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Children’s Dental Health Month: How to Care For Your Baby’s Teeth

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Children’s Dental Health Month: How to Care For Your Baby’s Teeth

childrens-dental-health-month-how-to-care-for-your-babys-teeth

We want the best for our children and we know you do too. Taking care of their baby teeth is one of many important tasks you have when raising your children. February has marked the annual Children’s Dental Health Month, a month dedicated to teaching you how to properly take care of your child’s mouth. Believe it or not, cavities are one of the most chronic diseases of childhood in the United States, according to the CDC. What can you do to help keep your children’s teeth healthy? Thankfully, a lot!

Children’s Primary Teeth

These teeth, also known as baby teeth, begin appearing when the child is anywhere from 6 months to 1 year old. By the time the child turns 3, they will typically have a full set of baby teeth, coming in at about 20 in total. Everyone is different, so don’t worry if your child’s timeline is appearing to be different than this or someone else’s.

Baby teeth help your child begin to eat solid foods and talk. They are also placeholders, in a sense, because they hold a spot for the permanent teeth to come in eventually.

How to Care For Baby Teeth

It’s important to care for your baby’s teeth as soon as they start coming in. The American Dental Association gives these tips for caring for their baby teeth:

  • Start cleaning their mouth when they’re born by gently wiping their gums clean with a washcloth. Once teeth come in, children are immediately at risk for tooth decay. Most people will see their baby’s front teeth come in around 6 months old, but sometimes they don’t come in until they’re about 14 months old.
  • For children who are younger than 3, brush their teeth when the teeth come in. You should also consider using a fluoride toothpaste that’s rice-sized twice daily. Your dentist will instruct you just what to do, this is just a general suggestion.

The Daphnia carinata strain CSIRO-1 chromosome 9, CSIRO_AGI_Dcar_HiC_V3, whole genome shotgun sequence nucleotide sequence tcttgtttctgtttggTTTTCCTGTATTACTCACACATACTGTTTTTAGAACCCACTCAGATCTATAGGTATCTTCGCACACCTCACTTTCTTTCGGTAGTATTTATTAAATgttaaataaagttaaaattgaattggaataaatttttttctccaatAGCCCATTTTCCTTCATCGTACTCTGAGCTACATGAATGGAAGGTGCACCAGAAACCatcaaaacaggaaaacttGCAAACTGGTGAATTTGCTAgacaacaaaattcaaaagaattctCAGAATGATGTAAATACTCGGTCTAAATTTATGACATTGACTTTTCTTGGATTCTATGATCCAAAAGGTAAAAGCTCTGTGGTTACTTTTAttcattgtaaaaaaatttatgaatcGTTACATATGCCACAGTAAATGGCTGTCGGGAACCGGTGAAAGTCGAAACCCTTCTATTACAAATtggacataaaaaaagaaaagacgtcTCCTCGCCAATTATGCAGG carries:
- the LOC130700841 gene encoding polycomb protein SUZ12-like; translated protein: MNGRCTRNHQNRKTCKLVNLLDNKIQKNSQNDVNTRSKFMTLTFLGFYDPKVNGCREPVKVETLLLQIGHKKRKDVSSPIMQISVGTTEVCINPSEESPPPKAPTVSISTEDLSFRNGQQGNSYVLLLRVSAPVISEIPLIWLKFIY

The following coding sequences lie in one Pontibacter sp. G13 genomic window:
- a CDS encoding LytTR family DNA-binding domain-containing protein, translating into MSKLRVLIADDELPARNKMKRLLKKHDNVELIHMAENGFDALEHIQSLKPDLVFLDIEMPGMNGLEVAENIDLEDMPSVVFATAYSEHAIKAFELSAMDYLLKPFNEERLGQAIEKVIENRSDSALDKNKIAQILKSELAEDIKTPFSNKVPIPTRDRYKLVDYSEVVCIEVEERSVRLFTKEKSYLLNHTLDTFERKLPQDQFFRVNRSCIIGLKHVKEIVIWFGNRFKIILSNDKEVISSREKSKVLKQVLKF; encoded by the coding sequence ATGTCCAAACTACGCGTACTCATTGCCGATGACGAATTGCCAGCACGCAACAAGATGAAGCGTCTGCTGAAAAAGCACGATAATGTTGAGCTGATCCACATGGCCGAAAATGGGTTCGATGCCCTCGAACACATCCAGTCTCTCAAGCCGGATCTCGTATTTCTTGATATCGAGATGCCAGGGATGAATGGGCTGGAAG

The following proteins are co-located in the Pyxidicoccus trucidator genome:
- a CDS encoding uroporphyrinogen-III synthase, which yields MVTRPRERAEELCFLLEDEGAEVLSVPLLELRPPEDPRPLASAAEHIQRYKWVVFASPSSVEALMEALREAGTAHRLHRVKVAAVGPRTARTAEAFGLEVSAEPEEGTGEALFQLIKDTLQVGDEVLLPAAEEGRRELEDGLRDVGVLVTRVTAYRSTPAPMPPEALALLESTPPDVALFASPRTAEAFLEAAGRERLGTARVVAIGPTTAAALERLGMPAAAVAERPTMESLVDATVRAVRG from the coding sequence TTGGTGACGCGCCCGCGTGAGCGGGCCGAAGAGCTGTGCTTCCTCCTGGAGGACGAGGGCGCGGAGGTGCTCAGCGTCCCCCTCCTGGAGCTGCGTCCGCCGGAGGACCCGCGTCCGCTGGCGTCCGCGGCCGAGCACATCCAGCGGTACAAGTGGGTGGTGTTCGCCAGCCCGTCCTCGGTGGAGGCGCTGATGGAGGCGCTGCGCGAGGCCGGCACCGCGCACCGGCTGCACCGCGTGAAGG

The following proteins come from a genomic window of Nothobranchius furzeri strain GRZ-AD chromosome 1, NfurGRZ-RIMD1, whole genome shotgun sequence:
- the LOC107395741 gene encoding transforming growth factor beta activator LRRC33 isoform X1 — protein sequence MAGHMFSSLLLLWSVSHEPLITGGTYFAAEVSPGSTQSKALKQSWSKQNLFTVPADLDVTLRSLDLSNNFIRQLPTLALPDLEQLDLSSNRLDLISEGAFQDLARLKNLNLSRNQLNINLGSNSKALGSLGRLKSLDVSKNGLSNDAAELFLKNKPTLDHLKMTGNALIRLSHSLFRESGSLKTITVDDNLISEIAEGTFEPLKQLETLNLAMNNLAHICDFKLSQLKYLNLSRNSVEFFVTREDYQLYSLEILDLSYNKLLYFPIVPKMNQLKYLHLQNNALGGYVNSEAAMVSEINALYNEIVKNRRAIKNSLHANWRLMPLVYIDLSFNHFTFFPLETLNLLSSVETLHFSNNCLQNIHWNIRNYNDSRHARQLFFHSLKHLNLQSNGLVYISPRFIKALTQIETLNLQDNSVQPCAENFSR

• From ages 3 years to 6, up the use of fluoride toothpaste to pea-sized, still brushing the teeth twice daily. You can begin to let your child attempt this on their own, but make sure to continue supervising so you know they’re brushing correctly and not swallowing toothpaste.

When Should Children See the Dentist

You should bring your child into Mountain Aire Dentistry as soon as they get their first tooth or when they turn 1. We recommend whichever happens sooner. Bringing them to the dentist early on will help make sure that they’re mouth is developing properly. It will also help ease their fears so they’re not too scared of the dentist in the future. It’s critical for their future oral health to make sure they don’t develop potentially harmful dental problems like tooth decay and premature tooth loss.

Common Dental Problems in Children

Even though they’re little, the dental problems in children can be mighty. It might be strange to think about children being able to develop substantial dental problems, but unfortunately they happen. To make you more aware, here are the most common dental issues seen in children:

  • Baby bottle tooth decay – this happens when a baby’s teeth are in consistent contact with sugars from things like milk and juice. Bacteria feeds on sugar, which makes children susceptible from an early age. This can be painful and make it hard for them to eat and talk. If baby teeth are lost prematurely due to this, it can also cause problems when the adult teeth begin coming in later on.
  • Cavities – a lot like baby bottle tooth decay, children can also get cavities. The CDC states that 20% of children will have at least one untreated decayed tooth from ages 5 to 11. Cavities are preventable, thankfully, by using fluoride. Fluoride can be in tap water found in communities with tap water fluoridation, and by using fluoride toothpastes.
  • Thumb sucking – many children suck on their thumbs because it helps comfort them when they’re nervous, homesick, or feeling other similar feelings. However, if the thumb sucking continues after their toddler years end, dental problems can occur. This can shift the alignment of teeth and cause bite and jaw problems.

These are just some of the problems children can have while they’re young, but the effects of these problems can affect them well into adulthood. Be sure you’re giving your children’s future dental health a fair shot by strictly overseeing their dental care while they’re young.

Make an Appointment

If your child is ready for their first appointment, or if they need a check up, make an appointment to stop in and see us. Our team at Mountain Aire Dentistry is dedicated to doing everything possible to improve the oral health of you and your family all year round, not just during Children’s Dental Health Month. To reach a smile that’s healthy, bring your children in! Call us today: (303)-731-7755.